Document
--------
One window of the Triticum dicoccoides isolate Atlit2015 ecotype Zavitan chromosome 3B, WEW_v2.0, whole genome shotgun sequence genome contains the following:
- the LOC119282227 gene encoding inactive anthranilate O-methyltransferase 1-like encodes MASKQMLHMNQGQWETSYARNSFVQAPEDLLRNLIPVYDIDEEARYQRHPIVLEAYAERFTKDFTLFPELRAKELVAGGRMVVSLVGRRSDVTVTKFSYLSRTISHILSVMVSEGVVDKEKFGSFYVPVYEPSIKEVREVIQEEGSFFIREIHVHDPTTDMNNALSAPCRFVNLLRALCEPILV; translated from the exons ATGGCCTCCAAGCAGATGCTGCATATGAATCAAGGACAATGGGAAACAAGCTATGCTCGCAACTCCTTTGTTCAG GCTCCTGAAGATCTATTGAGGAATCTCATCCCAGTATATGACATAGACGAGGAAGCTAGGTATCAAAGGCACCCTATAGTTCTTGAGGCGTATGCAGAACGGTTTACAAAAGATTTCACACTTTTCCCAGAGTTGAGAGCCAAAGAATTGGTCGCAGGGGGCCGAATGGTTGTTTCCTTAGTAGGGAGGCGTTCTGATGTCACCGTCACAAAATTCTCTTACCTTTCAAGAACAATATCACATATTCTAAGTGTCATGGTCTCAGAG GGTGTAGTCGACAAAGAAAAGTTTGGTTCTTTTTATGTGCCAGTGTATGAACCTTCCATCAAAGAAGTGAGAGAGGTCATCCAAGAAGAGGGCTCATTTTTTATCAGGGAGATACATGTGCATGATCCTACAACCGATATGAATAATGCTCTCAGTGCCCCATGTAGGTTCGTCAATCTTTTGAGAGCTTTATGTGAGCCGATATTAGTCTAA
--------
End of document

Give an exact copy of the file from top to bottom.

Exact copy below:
One window of the Triticum dicoccoides isolate Atlit2015 ecotype Zavitan chromosome 3B, WEW_v2.0, whole genome shotgun sequence genome contains the following:
- the LOC119282227 gene encoding inactive anthranilate O-methyltransferase 1-like encodes MASKQMLHMNQGQWETSYARNSFVQAPEDLLRNLIPVYDIDEEARYQRHPIVLEAYAERFTKDFTLFPELRAKELVAGGRMVVSLVGRRSDVTVTKFSYLSRTISHILSVMVSEGVVDKEKFGSFYVPVYEPSIKEVREVIQEEGSFFIREIHVHDPTTDMNNALSAPCRFVNLLRALCEPILV; translated from the exons ATGGCCTCCAAGCAGATGCTGCATATGAATCAAGGACAATGGGAAACAAGCTATGCTCGCAACTCCTTTGTTCAG GCTCCTGAAGATCTATTGAGGAATCTCATCCCAGTATATGACATAGACGAGGAAGCTAGGTATCAAAGGCACCCTATAGTTCTTGAGGCGTATGCAGAACGGTTTACAAAAGATTTCACACTTTTCCCAGAGTTGAGAGCCAAAGAATTGGTCGCAGGGGGCCGAATGGTTGTTTCCTTAGTAGGGAGGCGTTCTGATGTCACCGTCACAAAATTCTCTTACCTTTCAAGAACAATATCACATATTCTAAGTGTCATGGTCTCAGAG GGTGTAGTCGACAAAGAAAAGTTTGGTTCTTTTTATGTGCCAGTGTATGAACCTTCCATCAAAGAAGTGAGAGAGGTCATCCAAGAAGAGGGCTCATTTTTTATCAGGGAGATACATGTGCATGATCCTACAACCGATATGAATAATGCTCTCAGTGCCCCATGTAGGTTCGTCAATCTTTTGAGAGCTTTATGTGAGCCGATATTAGTCTAA